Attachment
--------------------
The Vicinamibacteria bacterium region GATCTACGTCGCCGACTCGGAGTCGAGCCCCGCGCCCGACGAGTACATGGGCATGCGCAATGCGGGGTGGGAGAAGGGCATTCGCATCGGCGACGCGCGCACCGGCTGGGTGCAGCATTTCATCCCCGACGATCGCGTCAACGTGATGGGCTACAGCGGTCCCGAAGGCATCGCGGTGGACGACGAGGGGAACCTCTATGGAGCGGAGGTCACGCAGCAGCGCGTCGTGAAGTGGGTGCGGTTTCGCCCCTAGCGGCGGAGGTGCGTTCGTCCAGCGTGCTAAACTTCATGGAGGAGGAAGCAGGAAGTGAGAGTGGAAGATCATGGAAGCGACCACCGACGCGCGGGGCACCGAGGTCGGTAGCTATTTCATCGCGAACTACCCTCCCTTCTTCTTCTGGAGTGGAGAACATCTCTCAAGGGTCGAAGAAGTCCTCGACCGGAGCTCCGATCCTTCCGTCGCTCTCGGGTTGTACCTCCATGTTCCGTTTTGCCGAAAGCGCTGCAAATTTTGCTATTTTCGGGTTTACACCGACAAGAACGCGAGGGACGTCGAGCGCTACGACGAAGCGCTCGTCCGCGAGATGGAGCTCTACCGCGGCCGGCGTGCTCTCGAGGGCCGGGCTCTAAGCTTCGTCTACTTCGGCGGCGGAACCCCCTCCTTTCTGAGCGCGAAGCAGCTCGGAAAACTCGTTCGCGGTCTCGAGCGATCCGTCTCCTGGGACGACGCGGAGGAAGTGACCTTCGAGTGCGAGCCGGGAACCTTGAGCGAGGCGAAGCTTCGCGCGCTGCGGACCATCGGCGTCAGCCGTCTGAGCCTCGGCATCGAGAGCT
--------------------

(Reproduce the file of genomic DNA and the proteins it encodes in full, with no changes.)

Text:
The Vicinamibacteria bacterium region GATCTACGTCGCCGACTCGGAGTCGAGCCCCGCGCCCGACGAGTACATGGGCATGCGCAATGCGGGGTGGGAGAAGGGCATTCGCATCGGCGACGCGCGCACCGGCTGGGTGCAGCATTTCATCCCCGACGATCGCGTCAACGTGATGGGCTACAGCGGTCCCGAAGGCATCGCGGTGGACGACGAGGGGAACCTCTATGGAGCGGAGGTCACGCAGCAGCGCGTCGTGAAGTGGGTGCGGTTTCGCCCCTAGCGGCGGAGGTGCGTTCGTCCAGCGTGCTAAACTTCATGGAGGAGGAAGCAGGAAGTGAGAGTGGAAGATCATGGAAGCGACCACCGACGCGCGGGGCACCGAGGTCGGTAGCTATTTCATCGCGAACTACCCTCCCTTCTTCTTCTGGAGTGGAGAACATCTCTCAAGGGTCGAAGAAGTCCTCGACCGGAGCTCCGATCCTTCCGTCGCTCTCGGGTTGTACCTCCATGTTCCGTTTTGCCGAAAGCGCTGCAAATTTTGCTATTTTCGGGTTTACACCGACAAGAACGCGAGGGACGTCGAGCGCTACGACGAAGCGCTCGTCCGCGAGATGGAGCTCTACCGCGGCCGGCGTGCTCTCGAGGGCCGGGCTCTAAGCTTCGTCTACTTCGGCGGCGGAACCCCCTCCTTTCTGAGCGCGAAGCAGCTCGGAAAACTCGTTCGCGGTCTCGAGCGATCCGTCTCCTGGGACGACGCGGAGGAAGTGACCTTCGAGTGCGAGCCGGGAACCTTGAGCGAGGCGAAGCTTCGCGCGCTGCGGACCATCGGCGTCAGCCGTCTGAGCCTCGGCATCGAGAGCT